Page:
, Newburyport, MA

Local News

June 17, 2013

Locals say goodbye to the 'best man'

NEWBURYPORT — The city said goodbye last month to a local celebrity who was never famous in the strict sense of the word, but probably touched more lives in his 47 years of life than a Hollywood A-lister.

Those who knew Brent Paulhus from his days at Newburyport High School (class of ‘84) or from Northeastern University or the pizza parlor where he worked in his 20s or from his days as a stockbroker at the Stock Cross financial firm, knew the sad day was coming ever since he announced to them 12 years ago that he’d been diagnosed with amyotrophic lateral sclerosis, known more familiarly as Lou Gehrig’s disease.

But even after watching Paulhus suffer for years from the effects of the disease that robbed him of the physical vitality he’d been blessed with, when word leaked out that everyone’s favorite neighborhood boy was reaching the end, nobody wanted to let him go.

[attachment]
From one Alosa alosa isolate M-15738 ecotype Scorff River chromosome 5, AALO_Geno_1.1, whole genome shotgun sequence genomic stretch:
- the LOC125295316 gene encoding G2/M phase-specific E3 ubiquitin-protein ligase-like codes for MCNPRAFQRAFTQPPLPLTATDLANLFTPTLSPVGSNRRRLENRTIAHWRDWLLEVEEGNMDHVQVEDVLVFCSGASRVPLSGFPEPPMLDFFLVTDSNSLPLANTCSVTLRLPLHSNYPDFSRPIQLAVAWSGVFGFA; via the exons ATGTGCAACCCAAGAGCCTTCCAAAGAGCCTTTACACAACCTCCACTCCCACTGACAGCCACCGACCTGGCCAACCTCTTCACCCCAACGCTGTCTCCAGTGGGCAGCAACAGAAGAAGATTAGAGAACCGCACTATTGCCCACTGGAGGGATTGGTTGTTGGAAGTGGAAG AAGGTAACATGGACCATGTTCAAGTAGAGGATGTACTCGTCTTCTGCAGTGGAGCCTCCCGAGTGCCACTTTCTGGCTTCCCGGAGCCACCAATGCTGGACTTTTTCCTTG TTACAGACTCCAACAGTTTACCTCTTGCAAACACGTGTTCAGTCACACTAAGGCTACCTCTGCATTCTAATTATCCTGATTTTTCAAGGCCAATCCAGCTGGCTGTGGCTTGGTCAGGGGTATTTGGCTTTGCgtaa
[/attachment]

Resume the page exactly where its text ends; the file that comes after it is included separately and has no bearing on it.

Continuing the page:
The outpouring of emotion, in hundreds of posts on Brent’s Facebook page and on a page set up to support him through his battle, was staggering. It painted a picture of a man whose short life was devoted absolutely to serving others and supporting friends and strangers in their hour of need.

“He actually knew more people than I’ve ever seen,” said Bryan Paulhus, speaking of the number of folks who shared stories of all the good times they’d shared with his identical twin brother. “This sounds made up, but he wasn’t necessarily famous as a celebrity, but he was more personally known than anyone I’ve ever heard of.”

When they were children, the self-proclaimed shy Bryan always marveled at the way his twin brother navigated so comfortably in his relationships with others. As twins do, he said, the duo would often take advantage of their strikingly similar features to pose as the other, but while many were confused over which of the brothers was which, Bryan says the two were actually very different. And he still stands in awe of how others were attracted by his brother’s empathic nature.

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